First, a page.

Okay, so we've looked at two lower cost Will of Despair resonators, and be assured there are plenty more of them. But now let's have a peek at some really high costing ones. The first of the two is the long time fan favorite, Yamata-no-Orochi. The resonator is a massive total cost eight Will of Despair fire attribute resonator, but you may be surprised to see that while it has 1600 DEF, it has 0 ATK. This doesn't mean that it's unable to deal damage though, as we'll soon discover. The card enters the field with Swiftness, which again, we promise is actually useful for it despite the whole 0 ATK thing. Upon entering the field, Yamata-no-Orochi will deal 800 damage to every other resonator. This makes it perfect for late game board control, allowing you to wipe the field of most weaker and even mid power level threats. It doesn't stop there though, if 800 damage just isn't enough to clear the board, whenever Yamata-no-Orochi attacks, it deals 800 damage to your opponent and every other resonator. Essentially this means that on the turn you play Yamata, assuming you also attack with it, you're dealing 800 damage to your opponent, and 1600 damage to every other resonator, which is more than enough to clear the entire board of threats in near any circumstance. The only trouble is that Yamata deals damage not only to your opponent's resonators, but also your own. It is a calamitous monster after all. As such, Yamata is best called in when you already have no resonators to lose, or the potential gain of wiping your opponent's field outweighs losing whatever other resonators you currently control. This card is a big will investment though, so be sure to scope out your opponent's magic stones or even use Ahriman to check their hand if you think a counter spell could be in your future.

Our second high costing resonator is Umr-at-Tawil, whom you may remember from back in Curse of the Frozen Casket as the human form of Yog-Sothoth. This handsome fellow is a total cost seven Will of Despair water attribute resonator with only 800 ATK and DEF to show for it. Umr-at-Tawil does have an entry ability that helps make up for his low relative power though. Upon entry you'll be able to search your deck for up to three non-chant cards. One with total cost one, another with total cost two and finally, one with total cost three and put all of them into your field! This is where the true strength of this card lies. Where Yamata-no-Orochi is meant to clear out the board. Umr-at-Tawil is meant to fill it up so you can prepare your final offensive strike against your opponent. It still is a shame that the resonator has to cost so darn much. Seven will is pretty hard to reach during the course of the game and even harder to justify committing to. If only there were a way to get this resonator into the field substantially earlier so you could easily overrun your opponent. (HINT HINT)

Alright, that's enough resonators for one day. Let's have a look at a couple chant cards now. Tell a Dark Fairy Tale is essentially the inverse version of Sacred Record of Fairy Tales from the first preview article. This is a total cost one darkness chant card that allows you to look at the top four cards of your deck and snag a Will of Despair card from among them and put it into your hand. The rest of the cards will have to go on the bottom of your deck though. As with it's Will of Hope counterpart, this cheap chant card is very handy for sifting through your deck to pluck the exact card you need that turn or for the turn after, while also putting some cards you may not need at the moment on the bottom of your deck so you won't have a dead draw later.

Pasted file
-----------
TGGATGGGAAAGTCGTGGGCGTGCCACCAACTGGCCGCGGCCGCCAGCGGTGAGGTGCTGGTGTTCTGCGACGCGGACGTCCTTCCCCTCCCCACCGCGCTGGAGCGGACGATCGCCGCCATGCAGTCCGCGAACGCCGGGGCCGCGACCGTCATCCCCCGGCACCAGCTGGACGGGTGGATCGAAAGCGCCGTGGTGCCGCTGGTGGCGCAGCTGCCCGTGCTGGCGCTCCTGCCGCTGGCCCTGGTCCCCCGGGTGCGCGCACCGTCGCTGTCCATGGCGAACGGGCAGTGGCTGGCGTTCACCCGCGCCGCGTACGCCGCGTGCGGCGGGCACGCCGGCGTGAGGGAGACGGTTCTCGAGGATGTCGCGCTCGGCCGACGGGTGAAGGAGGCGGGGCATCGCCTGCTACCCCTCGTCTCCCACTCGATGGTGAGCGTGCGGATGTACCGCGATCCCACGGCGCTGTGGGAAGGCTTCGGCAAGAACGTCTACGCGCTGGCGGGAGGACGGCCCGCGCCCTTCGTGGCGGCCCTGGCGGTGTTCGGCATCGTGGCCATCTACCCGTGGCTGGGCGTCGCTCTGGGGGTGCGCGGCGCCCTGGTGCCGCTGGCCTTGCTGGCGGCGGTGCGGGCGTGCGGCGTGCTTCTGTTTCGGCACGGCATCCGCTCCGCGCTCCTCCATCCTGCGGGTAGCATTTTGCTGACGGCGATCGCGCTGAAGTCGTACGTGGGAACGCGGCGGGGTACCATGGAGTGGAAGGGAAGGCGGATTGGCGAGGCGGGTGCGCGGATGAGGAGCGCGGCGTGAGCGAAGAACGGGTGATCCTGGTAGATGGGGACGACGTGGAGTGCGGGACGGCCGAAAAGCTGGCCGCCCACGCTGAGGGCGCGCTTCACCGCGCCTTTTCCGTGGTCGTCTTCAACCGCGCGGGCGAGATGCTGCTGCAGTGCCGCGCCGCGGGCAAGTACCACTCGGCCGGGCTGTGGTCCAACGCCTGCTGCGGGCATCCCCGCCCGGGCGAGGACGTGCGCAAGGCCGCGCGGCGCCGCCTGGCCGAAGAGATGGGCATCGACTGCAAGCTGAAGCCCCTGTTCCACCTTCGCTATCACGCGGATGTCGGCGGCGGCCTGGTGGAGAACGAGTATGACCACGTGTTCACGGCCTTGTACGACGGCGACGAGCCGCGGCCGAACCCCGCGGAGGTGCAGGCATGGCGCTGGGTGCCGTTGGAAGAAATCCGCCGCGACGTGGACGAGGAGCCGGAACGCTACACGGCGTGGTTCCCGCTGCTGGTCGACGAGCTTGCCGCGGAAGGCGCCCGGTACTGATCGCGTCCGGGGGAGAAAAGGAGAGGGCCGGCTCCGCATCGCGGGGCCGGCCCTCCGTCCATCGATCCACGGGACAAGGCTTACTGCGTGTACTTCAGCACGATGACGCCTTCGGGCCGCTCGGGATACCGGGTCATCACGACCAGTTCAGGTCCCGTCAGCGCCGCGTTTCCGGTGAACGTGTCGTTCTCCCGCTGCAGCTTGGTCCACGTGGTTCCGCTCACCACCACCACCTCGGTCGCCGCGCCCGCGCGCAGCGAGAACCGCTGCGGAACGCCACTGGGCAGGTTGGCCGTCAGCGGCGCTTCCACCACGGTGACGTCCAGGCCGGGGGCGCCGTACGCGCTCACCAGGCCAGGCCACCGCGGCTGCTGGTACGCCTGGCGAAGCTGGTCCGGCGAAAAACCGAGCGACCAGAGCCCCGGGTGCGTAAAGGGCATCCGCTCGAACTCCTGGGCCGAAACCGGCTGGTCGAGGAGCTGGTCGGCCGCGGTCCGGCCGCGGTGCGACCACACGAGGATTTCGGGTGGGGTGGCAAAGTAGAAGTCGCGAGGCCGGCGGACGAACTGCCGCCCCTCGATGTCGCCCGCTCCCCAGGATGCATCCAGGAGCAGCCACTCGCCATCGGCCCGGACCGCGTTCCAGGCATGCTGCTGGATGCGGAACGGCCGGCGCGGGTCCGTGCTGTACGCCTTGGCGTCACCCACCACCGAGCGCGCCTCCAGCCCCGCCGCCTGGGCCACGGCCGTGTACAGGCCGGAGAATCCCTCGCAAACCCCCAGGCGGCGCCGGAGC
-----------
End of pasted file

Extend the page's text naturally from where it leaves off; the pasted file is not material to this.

Our other chant card for today is a bit more unique. The Final Battle is a darkness chant card with a total cost of one plus X. Now you can pay X with will of course, however the card presents a different option, should you so desire. You may also pay any amount of life in multiples of 200. Doing so counts as if you had paid X that many times. So 200 life increases X by one, 400 by two and so on. When this chant resolves it gives all J/resonators your opponent controls -X00/-X00 until end of turn. Now this card doesn't have Quickcast which means the only real value of this chant is if you manage to use its effect to reduce most or all of your opponent's J/resonators to 0 DEF, which causes them to be destroyed. This chant is terribly vicious at controlling the field, and the ability to pay life for X instead of just resting a bunch of magic stones means that you can play this card while still keeping your resources open to play other cards, play a counter to your opponent's possible counter spell, or even play this card very early in the game to stop aggressive board states. Sure it might cost a lot of life to do so, but any amount of life is worth it if you manage to live and completely cripple your opponent's field! This card is fantastic when it's late game and you need to push for a win, or early game when your opponent foolishly overextends their aggressive strategy.

That's all for today, but Echoes of the New World previews will be posted on every Monday and Thursday at 10PM EST/7PM PST, so check back soon for more new cards! And don't forget to look for Echoes of the New World in stores, June 23rd, 2017!

4th Set「Echoes of the New World」